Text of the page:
A team of scientists and cave conservationists discovered a large, unique spider in caves and forests of the Pacific Northwest. Trogloraptor (or "cave robber") is named for its cave home and its spectacular, elongate claws. The spider represents not only a new genus and species, but also a new family (Trogloraptoridae).
Trogloraptor hangs from rudimentary webs beneath cave ceilings. It is about four centimeters wide (about 1.6 inches) when its legs are extended, which is larger than the size of a half-dollar coin. Their raptorial claws (pictured below) suggest they are fierce, specialized predators, but their prey and attack behavior are still unknown. The researchers say Trogloraptor is a close relative of goblin spiders (Oonopidae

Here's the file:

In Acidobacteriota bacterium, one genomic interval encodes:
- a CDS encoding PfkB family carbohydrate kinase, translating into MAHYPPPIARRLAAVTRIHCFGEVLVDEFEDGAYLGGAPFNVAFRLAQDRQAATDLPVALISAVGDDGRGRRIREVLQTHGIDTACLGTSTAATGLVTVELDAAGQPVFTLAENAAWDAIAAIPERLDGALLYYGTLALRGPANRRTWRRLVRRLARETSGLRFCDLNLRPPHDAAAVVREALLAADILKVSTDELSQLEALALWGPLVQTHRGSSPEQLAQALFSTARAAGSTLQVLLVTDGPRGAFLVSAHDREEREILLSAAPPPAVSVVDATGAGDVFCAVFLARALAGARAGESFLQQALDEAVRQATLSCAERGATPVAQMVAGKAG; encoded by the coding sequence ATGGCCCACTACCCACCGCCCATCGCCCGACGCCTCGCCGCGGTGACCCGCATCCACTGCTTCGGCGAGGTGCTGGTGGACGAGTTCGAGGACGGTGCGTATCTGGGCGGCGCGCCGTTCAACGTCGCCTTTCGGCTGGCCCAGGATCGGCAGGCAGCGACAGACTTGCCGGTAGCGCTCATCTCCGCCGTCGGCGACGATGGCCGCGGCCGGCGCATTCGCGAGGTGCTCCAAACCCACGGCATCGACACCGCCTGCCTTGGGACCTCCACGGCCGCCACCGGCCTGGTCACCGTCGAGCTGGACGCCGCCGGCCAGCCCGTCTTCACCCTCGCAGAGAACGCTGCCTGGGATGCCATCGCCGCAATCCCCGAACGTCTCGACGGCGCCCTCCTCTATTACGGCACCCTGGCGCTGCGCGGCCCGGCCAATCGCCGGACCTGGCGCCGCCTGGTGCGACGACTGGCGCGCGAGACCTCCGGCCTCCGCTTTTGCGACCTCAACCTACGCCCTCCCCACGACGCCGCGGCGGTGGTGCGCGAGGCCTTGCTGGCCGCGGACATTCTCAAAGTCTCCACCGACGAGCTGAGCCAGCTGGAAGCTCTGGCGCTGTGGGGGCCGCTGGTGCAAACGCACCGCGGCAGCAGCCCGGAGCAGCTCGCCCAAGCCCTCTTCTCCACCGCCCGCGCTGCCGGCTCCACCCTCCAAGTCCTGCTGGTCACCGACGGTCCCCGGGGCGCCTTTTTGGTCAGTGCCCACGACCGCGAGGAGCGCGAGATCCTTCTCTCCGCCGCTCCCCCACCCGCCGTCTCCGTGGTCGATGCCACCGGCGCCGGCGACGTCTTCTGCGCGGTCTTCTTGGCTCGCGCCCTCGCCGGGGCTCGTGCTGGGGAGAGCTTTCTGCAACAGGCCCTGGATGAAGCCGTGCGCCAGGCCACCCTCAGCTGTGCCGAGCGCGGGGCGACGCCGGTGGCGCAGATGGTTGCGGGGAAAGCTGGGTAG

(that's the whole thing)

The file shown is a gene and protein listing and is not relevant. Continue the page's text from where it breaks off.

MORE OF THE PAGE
), but it possesses a mosaic of ancient, widespread features and evolutionary novelties.
A team of citizen scientists from the Western Cave Conservancy and arachnologists from the California Academy of Sciences found these spiders living in caves in southwest Oregon. Colleagues from San Diego State University found more in old-growth redwood forests.
Charles Griswold, Curator of Arachnology, Joel Ledford, postdoctoral researcher, and Tracy Audisio, graduate student, all at the California Academy of Sciences, collected, analyzed, and described the new family. Audisio's participation was supported by the Harriet Exline Frizzell Memorial Fund and by the Summer Systematics Institute at the Academy, which is funded by the National Science Foundation.
A study of the new spider family was published here
in the open access journal ZooKeys
Photos: California Academy of Sciences